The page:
Upon execution of this Agreement, the City will commence implementation of the noise abatement program. The first implementation phase will include: the adoption of regulations instituting the noise abatement program; the establishment of a system to promote communications and voluntary compliance; the definition of the terms of scientific analyses and experiments to be performed; the gathering of data using the City’s existing noise monitoring equipment; and the design, procurement, and installation of new noise equipment necessary to conduct the full program.

b. Experimental Test Period.

Commencing from the date the new noise equipment is operational, there will be a one-year test period wherein appropriate operating procedures and categorical noise limits are developed and analyzed, and the effect of other noise mitigation measures and factors is evaluated. At the conclusion of this experimental period, the regulations would be adjusted in accordance with the results of the study.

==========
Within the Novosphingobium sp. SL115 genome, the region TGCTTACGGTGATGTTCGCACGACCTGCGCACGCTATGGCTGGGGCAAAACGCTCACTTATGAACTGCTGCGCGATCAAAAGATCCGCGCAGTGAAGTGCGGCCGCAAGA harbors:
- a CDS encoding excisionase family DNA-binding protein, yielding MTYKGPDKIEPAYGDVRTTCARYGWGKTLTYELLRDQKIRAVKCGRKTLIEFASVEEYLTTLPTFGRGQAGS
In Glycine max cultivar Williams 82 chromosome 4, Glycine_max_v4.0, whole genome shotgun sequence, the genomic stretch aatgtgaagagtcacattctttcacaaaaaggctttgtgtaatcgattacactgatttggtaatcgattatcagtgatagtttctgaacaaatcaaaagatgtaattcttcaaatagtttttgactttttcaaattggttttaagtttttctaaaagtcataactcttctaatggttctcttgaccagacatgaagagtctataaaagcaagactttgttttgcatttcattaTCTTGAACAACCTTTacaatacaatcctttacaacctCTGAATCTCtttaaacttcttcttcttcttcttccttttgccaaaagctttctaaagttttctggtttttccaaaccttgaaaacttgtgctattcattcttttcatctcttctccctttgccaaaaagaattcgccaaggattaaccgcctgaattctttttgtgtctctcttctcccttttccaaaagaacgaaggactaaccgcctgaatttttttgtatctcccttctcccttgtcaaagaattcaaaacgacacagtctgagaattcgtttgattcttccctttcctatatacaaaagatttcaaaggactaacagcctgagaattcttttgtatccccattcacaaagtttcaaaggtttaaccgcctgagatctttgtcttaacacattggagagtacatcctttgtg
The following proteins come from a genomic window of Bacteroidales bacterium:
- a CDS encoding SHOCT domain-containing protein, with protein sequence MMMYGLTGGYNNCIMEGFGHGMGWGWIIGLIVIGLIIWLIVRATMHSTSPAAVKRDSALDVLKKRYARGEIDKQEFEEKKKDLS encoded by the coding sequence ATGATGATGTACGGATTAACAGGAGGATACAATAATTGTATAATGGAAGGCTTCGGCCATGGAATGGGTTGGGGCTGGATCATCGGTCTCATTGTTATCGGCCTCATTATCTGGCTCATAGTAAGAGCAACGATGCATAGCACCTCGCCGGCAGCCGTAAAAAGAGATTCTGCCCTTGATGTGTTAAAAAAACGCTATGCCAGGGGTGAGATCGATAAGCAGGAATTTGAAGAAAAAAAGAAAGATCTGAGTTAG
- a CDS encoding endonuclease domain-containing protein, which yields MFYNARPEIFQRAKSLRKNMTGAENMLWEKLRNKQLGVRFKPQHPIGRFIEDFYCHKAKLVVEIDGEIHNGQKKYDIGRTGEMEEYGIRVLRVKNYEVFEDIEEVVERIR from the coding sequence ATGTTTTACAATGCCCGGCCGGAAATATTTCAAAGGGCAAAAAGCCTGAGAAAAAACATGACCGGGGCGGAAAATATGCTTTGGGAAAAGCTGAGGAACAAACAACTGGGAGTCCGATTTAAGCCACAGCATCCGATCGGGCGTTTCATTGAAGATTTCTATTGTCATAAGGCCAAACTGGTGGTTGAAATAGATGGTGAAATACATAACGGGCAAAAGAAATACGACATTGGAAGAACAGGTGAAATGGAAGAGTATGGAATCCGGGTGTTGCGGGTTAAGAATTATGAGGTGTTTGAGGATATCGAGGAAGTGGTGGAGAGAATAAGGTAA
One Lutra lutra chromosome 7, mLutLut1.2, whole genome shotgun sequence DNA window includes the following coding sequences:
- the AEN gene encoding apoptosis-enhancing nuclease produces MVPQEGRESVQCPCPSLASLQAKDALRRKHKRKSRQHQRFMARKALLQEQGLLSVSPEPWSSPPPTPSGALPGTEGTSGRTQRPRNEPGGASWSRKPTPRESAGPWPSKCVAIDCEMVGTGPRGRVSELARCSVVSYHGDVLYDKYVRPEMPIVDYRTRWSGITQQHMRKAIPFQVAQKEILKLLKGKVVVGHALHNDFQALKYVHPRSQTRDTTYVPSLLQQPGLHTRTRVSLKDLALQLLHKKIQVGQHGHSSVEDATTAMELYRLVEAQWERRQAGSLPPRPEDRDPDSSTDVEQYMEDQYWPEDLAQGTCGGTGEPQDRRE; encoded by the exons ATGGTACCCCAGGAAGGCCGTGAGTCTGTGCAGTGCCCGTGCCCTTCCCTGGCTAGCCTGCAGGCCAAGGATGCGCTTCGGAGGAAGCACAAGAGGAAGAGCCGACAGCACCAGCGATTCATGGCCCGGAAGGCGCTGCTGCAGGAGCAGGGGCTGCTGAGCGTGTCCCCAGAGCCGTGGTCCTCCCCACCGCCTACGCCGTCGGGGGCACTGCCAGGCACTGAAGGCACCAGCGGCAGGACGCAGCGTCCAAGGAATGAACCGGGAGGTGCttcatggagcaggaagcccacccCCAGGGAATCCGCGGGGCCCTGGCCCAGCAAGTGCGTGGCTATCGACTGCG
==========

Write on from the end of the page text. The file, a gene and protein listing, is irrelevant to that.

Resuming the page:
c. Evaluation Test Period .

After adjustments have been made to the program in light of the results of the Experimental Test Period, there will be a one-year period in which the noise abatement program as adjusted is evaluated in order to determine progress toward achievement of the City’s Noise Goal. There will also be a periodic evaluation of the program by all parties in terms of its relationship to and measurement of progress toward achievement of noise abatement generally and aviation noise as a specific contributor to community noise. Included in this review will be an analysis of the extent to which the ability of the City to achieve its noise reduction goals is affected by noise sources other than aircraft noise.

d. Adjustment of Program.